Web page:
I've read some stuff lately about the rising cost of health care. As I understand it, health care has been getting more and more expensive for quite a long time now. It's share of GDP increases by a good chunk each year. Governments have been troubled by this, and one of their solutions is to introduce private health care to reduce costs. The beauty of this solution is that even if costs per person aren't reduced, it will kind of look like it's worked because a whole lot of poor people will no longer be able to afford to get some sorts of health care. So the share of GDP dedicated to health care drops, government expenditure drops, taxes drop, the rich get richer, the poor get a little richer and a lot sicker.
It's very hard to see if costs are dropping or not. So it's very hard to see if health care is good value. It's changing so fast that you can't compare costs across time. Just like with inflation - when the things people are buying improve dramatically in a short space of time it's basically impossible to even measure inflation. Maybe the government is actually doing a bang up job of health care investment and expenditure. The rising share of GDP is a complete red herring. Who cares if it goes up? Who cares if it goes to 50%? What else are we going to spend it on? If 10% of our GDP (or something like it) is keeping us fed and housed who really cares what we spend the 90% on? If we spent a whole bunch of money keeping people alive until they're 150, then they'll probably stop wanting to run off to war and die at 20. So defence spending can drop.
Life expectancy in the US is expected to drop in 2006 for the first time. If life is valuable then that suggests to me that it wouldn't be so terrible if the US spent a little more on health. A lot of economists have done research suggesting that private health insurance is unfair to the poor and reduces overall health outcomes. And it may not even be that efficient. The default response to these economists usually involves pointing at the rising complexity of health and rising costs of health. I personally think that government is done a marvellous job of something that was always incredibly complex.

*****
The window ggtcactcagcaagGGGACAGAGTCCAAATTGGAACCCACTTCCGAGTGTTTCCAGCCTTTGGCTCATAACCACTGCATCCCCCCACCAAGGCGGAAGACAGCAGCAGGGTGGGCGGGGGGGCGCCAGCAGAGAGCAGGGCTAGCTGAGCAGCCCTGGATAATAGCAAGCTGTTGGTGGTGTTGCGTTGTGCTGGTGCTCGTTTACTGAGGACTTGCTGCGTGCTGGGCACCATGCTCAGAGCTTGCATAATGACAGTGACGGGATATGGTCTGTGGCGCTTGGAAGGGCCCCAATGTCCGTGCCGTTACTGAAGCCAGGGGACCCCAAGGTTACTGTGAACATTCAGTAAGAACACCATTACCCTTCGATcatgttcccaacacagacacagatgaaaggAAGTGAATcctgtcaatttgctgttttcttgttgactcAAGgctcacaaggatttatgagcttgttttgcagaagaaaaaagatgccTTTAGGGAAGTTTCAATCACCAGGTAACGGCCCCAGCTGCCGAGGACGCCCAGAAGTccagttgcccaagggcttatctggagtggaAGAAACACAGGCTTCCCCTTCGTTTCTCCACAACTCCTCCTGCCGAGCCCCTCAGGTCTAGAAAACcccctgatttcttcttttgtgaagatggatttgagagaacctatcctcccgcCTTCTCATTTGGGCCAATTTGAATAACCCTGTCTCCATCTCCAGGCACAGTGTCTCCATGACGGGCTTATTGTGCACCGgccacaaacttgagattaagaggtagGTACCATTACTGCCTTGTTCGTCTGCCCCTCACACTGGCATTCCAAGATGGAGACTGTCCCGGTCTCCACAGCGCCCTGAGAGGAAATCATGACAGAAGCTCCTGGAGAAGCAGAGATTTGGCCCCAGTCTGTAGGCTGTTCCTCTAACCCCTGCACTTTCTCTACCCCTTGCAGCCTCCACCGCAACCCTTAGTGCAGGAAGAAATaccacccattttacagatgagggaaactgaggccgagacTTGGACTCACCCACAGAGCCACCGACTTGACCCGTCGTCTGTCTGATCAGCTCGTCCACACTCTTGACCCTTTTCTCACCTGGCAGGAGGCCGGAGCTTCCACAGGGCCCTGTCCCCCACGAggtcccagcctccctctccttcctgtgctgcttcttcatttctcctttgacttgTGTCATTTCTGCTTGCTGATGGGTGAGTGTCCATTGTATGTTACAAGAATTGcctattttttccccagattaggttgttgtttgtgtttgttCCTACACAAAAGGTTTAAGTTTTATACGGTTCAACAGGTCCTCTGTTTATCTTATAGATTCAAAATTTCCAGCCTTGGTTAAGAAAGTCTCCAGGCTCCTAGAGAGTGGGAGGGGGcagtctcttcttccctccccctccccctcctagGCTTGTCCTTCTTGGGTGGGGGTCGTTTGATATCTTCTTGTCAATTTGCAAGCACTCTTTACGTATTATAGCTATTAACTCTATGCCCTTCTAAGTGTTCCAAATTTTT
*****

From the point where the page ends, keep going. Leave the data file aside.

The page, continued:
I think my basic point is that there's absolutely no reason why health care should be a constant share of GDP. There's no magic number somewhere between 10% and 20% that represents the optimal share for all eternity. And there's no reason why now is the time for the government to step aside and let the market rush in to fix everything up.
I'm obviously biased, because I'm opposed to private health care entirely on equity grounds. But I can see a good argument for efficiency at the expense of equity when I see it. And right now, if you ask me, no one is making one.
A far better solution to rising inefficiency in a market with loopy elasticities (like health and medicine)